Specifying complicated groups of time series in hts

With the latest version of the hts package for R, it is now possible to specify rather complicated grouping structures relatively easily.

All aggregation structures can be represented as hierarchies or as cross-products of hierarchies. For example, a hierarchical time series may be based on geography: country, state, region, store. Often there is also a separate product hierarchy: product groups, product types, packet size. Forecasts of all the different types of aggregation are required; e.g., product type A within region X. The aggregation structure is a cross-product of the two hierarchies.

This framework includes even apparently non-hierarchical data: consider the simple case of a time series of deaths split by sex and state. We can consider sex and state as two very simple hierarchies with only one level each. Then we wish to forecast the aggregates of all combinations of the two hierarchies.

Any number of separate hierarchies can be combined in this way. Non-hierarchical factors such as sex can be treated as single-level hierarchies. Continue reading →

Forecasting annual totals from monthly data

This question was posed on crossvalidated.com:

I have a monthly time series (for 2009-2012 non-stationary, with seasonality). I can use ARIMA (or ETS) to obtain point and interval forecasts for each month of 2013, but I am interested in forecasting the total for the whole year, including prediction intervals. Is there an easy way in R to obtain interval forecasts for the total for 2013?

I’ve come across this problem before in my consulting work, although I don’t think I’ve ever published my solution. So here it is. Continue reading →

Seeking help

Every day I receive emails, or comments on this blog, asking for help with R, forecasting, LaTeX, possible research topics, how to install software, or some other thing I’m supposed to know something about. Unfortunately, I cannot provide a one-man help service to the rest of the world. I used to reply to all the requests explaining where to go for help, but I stopped replying a while ago as it took too much time to do even that.

If you want help, please ask at either stats.stackexchange.com (for R or statistics questions) or tex.stackexchange.com (for LaTeX questions).

Unless you are one of my students, the only questions I will answer are ones that concern my R packages or research papers. And even then, I won’t reply if the answer is in the help files. I write those help files for a reason, so please read them.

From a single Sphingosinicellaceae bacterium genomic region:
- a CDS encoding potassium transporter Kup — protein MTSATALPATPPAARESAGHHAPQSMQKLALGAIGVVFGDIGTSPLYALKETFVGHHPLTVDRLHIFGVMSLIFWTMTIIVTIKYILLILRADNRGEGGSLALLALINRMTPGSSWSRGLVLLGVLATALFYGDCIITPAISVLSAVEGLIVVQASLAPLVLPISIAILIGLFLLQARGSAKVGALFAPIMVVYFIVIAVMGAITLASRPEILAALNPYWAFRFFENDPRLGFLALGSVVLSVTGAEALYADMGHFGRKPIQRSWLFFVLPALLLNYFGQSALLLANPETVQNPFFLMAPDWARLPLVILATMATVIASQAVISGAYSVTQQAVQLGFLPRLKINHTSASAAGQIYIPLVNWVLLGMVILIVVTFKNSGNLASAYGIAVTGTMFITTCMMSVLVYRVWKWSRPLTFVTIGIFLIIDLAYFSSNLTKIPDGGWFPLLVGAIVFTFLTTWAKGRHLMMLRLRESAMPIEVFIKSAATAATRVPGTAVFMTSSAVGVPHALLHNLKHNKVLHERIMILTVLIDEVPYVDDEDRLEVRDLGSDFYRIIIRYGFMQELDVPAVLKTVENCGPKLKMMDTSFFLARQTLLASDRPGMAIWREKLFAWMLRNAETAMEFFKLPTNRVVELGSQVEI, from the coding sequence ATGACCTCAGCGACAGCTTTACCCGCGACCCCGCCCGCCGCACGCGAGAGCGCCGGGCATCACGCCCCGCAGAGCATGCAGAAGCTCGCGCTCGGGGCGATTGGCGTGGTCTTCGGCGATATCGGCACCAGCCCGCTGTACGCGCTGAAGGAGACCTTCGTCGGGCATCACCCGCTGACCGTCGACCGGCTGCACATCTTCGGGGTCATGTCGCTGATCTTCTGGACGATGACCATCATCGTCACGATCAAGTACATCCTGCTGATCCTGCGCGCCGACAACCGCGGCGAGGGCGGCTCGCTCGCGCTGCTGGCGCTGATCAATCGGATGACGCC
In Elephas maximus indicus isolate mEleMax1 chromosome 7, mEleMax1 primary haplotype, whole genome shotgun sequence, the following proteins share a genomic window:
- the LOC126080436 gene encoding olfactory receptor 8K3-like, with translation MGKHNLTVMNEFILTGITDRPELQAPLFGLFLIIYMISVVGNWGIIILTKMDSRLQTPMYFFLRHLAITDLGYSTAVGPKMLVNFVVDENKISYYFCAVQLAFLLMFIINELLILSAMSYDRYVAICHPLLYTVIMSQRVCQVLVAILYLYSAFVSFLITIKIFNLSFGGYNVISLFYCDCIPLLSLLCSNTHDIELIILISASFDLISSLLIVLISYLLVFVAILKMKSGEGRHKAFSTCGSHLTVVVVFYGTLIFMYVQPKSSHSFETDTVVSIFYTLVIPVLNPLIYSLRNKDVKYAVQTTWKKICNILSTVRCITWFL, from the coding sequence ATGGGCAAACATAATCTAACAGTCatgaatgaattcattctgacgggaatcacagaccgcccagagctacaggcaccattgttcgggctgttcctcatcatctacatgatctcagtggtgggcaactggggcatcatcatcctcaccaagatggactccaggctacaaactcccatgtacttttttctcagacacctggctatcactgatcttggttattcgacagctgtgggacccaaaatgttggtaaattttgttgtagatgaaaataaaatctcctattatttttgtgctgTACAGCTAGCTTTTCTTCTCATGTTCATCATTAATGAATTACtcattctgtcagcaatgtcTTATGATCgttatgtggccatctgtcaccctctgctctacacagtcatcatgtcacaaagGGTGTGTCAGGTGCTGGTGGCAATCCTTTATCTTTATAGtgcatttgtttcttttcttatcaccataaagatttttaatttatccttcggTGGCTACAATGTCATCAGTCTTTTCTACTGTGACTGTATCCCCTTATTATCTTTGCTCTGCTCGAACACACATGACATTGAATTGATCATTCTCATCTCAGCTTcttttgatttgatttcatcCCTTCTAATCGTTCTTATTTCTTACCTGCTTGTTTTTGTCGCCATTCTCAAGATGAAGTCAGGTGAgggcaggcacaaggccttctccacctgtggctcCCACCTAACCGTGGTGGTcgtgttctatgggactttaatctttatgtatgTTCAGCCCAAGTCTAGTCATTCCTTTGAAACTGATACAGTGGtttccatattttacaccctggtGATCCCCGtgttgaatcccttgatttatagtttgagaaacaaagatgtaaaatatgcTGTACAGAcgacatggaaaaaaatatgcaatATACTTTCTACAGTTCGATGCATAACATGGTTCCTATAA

I’m sorry I can’t do more, but if I did everything people ask me to do, I’d never write any papers or produce any R packages, and I think that’s a better use of my time.

Academia StackExchange

There’s a new StackExchange site that might be useful to readers: Academia. It is a Q&A site for academics and those enrolled in higher education.

The draft FAQ says it will cover:

  • Life as a graduate student, postdoctoral researcher, university professor
  • Transitioning from undergraduate to graduate researcher
  • Inner workings of research departments
  • Requirements and expectations of academicians

Judging from the first 89 questions, this is going to be extremely helpful, especially for PhD students.


CrossValidated Journal Club

Journal Clubs are a great way to learn new research ideas and to keep up with the literature. The idea is that a group of people get together every week or so to discuss a paper of joint interest. This can happen within your own research group or department, or virtually online.

There is now a virtual journal club operating in conjunction with CrossValidated.com. The first paper discussed was on text data mining. It appears that the next paper may be on collaborative filtering.

The emphasis is on Open Access papers, preferably with associated software that is freely available. Some of the discussion tends to centre on how to implement the ideas in R.

For those of us in Australia, the timing is tricky. The first discussion took place at 3am local time!

If you can’t make the CrossValidated Journal Club chats, why not start your own local club?

CrossValidated launched!

The CrossValidated Q&A site is now out of beta and the new design and site name is live.

New design

The new design looks great, thanks to Jin Yang, our designer-in-residence. Note the normal density icon for accepted answers and the site icon depicting a 5-fold cross-validation (light green for the test set and dark green for the training set). There is a faint background graphic in the header and footer from a program that tracks and plots a person’s mouse movement. This gives the suggestion of randomness as well as the idea of data visualization (another topic covered on the site).

Name and URL

The URL crossvalidated.com will work, but re-directs to stats.stackexchange.com. The StackExchange team (who host the site and provide all the architecture) wanted the site to be a subdomain of stackexchange.com. However, at least we got the name CrossValidated.


The site is intended for use by statisticians, data miners, and anyone else doing data analysis. It covers questions about

  • statistical analysis
  • data mining and machine learning
  • data visualization
  • probability theory